Human rights body warns against autocratic moves
Ljubljana - Arbitrary decisions about anti-corona measures, autocratic and often repressive actions which Slovenia has been seeing in recent months do not help curb the Covid-19 pandemic but are diverting the public from supporting the necessary and urgent measures, the Human Rights Commission of the Slovenian Academy of Science and Arts (SAZU) has said.
The commission said in today's statement that the pandemic undoubtedly called for restrictive measure, which mostly limit human rights "but it is essential that these measures are well conceived and that they are within the frameworks set by the Constitution".
It is also important how they are communicated to the public, because this is what their acceptance depends on.
"The arbitrary adoption of measures and the autocratic and frequently repressive actions which we are seeing in Slovenia in recent months alongside attacks on media do not contribute to curbing the pandemic. On the contrary, they are diverting the public from supporting the necessary and urgent measures," the commission said.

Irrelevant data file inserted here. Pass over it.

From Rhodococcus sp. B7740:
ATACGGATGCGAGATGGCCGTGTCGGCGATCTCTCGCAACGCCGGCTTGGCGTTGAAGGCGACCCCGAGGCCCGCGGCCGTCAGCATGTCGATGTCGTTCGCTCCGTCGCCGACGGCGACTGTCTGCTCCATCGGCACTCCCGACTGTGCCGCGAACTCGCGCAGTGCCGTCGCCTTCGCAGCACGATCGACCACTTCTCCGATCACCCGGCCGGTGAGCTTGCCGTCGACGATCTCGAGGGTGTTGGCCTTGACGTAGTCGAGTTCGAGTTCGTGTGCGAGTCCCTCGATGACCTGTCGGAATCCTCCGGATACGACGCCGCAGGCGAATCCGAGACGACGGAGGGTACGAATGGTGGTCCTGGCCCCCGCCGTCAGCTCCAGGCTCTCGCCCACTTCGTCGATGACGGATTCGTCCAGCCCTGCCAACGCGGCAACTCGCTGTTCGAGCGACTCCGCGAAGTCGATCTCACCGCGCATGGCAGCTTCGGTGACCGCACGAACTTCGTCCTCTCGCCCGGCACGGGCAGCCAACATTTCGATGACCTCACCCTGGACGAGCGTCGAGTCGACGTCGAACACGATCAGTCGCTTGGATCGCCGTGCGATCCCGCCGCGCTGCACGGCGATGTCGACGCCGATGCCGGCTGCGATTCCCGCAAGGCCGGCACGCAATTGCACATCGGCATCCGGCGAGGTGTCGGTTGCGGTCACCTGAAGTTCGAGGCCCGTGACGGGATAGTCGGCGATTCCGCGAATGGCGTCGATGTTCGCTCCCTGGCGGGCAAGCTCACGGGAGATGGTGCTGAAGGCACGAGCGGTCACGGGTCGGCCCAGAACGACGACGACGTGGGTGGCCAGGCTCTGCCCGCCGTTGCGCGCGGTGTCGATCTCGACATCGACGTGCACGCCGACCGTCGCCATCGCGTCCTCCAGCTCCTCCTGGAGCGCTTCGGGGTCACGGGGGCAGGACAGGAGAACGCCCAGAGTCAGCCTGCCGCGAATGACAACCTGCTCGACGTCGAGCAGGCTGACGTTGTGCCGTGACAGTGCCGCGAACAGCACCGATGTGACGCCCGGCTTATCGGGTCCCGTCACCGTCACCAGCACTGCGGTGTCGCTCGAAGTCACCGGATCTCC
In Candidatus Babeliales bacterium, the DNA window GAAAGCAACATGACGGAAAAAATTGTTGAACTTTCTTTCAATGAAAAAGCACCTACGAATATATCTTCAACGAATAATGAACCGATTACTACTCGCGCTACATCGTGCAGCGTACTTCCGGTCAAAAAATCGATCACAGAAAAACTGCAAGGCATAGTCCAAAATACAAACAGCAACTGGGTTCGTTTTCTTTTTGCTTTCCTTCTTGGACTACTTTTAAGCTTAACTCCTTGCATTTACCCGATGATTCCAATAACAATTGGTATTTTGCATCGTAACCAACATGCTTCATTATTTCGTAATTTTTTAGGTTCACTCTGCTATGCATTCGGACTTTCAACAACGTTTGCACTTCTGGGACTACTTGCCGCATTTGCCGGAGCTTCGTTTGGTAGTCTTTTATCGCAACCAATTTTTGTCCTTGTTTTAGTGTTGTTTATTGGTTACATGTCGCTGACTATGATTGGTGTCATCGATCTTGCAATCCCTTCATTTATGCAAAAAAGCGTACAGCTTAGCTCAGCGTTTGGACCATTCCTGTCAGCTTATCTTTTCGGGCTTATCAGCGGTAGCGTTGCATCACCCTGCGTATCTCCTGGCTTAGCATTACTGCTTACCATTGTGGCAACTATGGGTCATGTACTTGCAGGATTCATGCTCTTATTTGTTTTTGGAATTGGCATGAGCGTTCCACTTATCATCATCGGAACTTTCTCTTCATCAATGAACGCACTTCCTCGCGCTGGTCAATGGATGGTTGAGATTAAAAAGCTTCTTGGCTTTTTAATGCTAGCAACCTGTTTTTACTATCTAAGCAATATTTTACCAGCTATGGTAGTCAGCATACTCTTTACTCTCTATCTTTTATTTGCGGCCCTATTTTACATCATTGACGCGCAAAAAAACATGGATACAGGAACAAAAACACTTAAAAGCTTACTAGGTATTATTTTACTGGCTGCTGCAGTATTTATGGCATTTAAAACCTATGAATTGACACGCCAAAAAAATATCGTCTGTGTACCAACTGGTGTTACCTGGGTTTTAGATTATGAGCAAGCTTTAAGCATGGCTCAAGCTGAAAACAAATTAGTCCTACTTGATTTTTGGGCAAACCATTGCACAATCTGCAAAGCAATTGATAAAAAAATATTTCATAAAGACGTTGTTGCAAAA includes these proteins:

It blamed the government for abusing the epidemic to spread repression to the entire society, while spreading unrest and fear with inappropriate communication, including in health care and social care.
In the first wave of the epidemic, the government abused the institute of palliative medicine for not admitting the elderly to hospitals while now the question of patient selection is becoming an increasingly big problem.
The government purchased inappropriate medical devices, medical supplies and tests at the start of the epidemic. Now the situation seems to have partly improved, but there is still no evidence of full transparency.
The commission also said the government had not prepared for the second wave or strengthened the healthcare system. Now that the third wave is coming, it is making rash and careless plans for the privatisation of health.
Thus, the government brought the health system to its knees and partly cut the people's right to timely hospital treatment, check-ups with their doctor and specialists, and to urgent diagnostic procedures, the commission said.
It called on the National Assembly to demand from the government to direct all its resources towards tackling the pandemic, preventing corruption and protecting human dignity, human rights and democracy.
The commission also asked President Borut Pahor to speak up against the harmful effects of government interfering in the media and culture, science, art and universities.